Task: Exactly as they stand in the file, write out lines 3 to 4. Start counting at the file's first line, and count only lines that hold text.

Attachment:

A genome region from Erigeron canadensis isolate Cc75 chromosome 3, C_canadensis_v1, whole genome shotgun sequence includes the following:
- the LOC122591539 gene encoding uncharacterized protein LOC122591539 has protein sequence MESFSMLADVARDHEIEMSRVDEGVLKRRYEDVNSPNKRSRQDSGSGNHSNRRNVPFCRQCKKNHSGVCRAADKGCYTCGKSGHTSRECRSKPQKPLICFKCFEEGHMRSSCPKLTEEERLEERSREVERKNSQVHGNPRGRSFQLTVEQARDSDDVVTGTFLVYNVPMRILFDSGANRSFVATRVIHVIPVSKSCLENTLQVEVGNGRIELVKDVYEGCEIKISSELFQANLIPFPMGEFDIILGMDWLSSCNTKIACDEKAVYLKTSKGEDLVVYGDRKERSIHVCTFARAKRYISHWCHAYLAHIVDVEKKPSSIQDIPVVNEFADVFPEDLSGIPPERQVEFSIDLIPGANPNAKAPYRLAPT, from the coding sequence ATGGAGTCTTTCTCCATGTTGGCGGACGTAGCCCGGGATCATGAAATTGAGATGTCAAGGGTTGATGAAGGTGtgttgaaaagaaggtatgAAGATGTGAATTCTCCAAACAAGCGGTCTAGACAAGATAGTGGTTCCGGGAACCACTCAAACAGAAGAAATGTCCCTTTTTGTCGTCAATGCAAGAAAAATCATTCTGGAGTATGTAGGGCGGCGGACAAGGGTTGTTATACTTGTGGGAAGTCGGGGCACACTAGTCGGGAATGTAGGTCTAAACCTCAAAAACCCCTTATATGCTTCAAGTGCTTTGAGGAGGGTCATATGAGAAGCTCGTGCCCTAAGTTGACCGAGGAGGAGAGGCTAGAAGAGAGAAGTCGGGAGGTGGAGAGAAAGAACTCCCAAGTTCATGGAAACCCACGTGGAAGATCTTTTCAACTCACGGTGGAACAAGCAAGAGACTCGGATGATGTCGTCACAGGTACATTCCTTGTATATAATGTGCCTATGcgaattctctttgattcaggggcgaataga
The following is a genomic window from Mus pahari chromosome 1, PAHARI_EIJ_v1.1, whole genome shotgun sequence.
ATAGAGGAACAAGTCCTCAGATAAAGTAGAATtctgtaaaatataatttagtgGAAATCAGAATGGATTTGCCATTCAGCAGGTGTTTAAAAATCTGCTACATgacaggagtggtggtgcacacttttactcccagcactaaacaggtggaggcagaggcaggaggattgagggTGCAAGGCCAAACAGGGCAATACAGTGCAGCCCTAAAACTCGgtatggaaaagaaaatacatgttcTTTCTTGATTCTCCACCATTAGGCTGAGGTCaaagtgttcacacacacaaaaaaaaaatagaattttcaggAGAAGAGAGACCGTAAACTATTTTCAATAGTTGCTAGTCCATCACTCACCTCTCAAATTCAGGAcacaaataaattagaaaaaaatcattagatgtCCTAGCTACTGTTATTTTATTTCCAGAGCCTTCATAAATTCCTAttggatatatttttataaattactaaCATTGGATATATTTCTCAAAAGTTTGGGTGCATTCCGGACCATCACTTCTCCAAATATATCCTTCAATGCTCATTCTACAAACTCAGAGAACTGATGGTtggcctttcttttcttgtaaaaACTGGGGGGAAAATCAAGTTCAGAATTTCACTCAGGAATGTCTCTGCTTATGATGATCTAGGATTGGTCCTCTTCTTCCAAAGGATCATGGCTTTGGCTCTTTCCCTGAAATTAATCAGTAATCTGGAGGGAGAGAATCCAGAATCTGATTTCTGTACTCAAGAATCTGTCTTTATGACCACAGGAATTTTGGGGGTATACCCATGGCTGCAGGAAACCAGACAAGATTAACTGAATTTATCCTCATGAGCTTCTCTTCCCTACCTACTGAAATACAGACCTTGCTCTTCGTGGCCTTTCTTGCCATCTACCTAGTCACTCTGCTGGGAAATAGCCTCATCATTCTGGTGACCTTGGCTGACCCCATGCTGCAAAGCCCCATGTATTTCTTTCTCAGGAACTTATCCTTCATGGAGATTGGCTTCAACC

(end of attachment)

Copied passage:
The following is a genomic window from Mus pahari chromosome 1, PAHARI_EIJ_v1.1, whole genome shotgun sequence.
ATAGAGGAACAAGTCCTCAGATAAAGTAGAATtctgtaaaatataatttagtgGAAATCAGAATGGATTTGCCATTCAGCAGGTGTTTAAAAATCTGCTACATgacaggagtggtggtgcacacttttactcccagcactaaacaggtggaggcagaggcaggaggattgagggTGCAAGGCCAAACAGGGCAATACAGTGCAGCCCTAAAACTCGgtatggaaaagaaaatacatgttcTTTCTTGATTCTCCACCATTAGGCTGAGGTCaaagtgttcacacacacaaaaaaaaaatagaattttcaggAGAAGAGAGACCGTAAACTATTTTCAATAGTTGCTAGTCCATCACTCACCTCTCAAATTCAGGAcacaaataaattagaaaaaaatcattagatgtCCTAGCTACTGTTATTTTATTTCCAGAGCCTTCATAAATTCCTAttggatatatttttataaattactaaCATTGGATATATTTCTCAAAAGTTTGGGTGCATTCCGGACCATCACTTCTCCAAATATATCCTTCAATGCTCATTCTACAAACTCAGAGAACTGATGGTtggcctttcttttcttgtaaaaACTGGGGGGAAAATCAAGTTCAGAATTTCACTCAGGAATGTCTCTGCTTATGATGATCTAGGATTGGTCCTCTTCTTCCAAAGGATCATGGCTTTGGCTCTTTCCCTGAAATTAATCAGTAATCTGGAGGGAGAGAATCCAGAATCTGATTTCTGTACTCAAGAATCTGTCTTTATGACCACAGGAATTTTGGGGGTATACCCATGGCTGCAGGAAACCAGACAAGATTAACTGAATTTATCCTCATGAGCTTCTCTTCCCTACCTACTGAAATACAGACCTTGCTCTTCGTGGCCTTTCTTGCCATCTACCTAGTCACTCTGCTGGGAAATAGCCTCATCATTCTGGTGACCTTGGCTGACCCCATGCTGCAAAGCCCCATGTATTTCTTTCTCAGGAACTTATCCTTCATGGAGATTGGCTTCAACC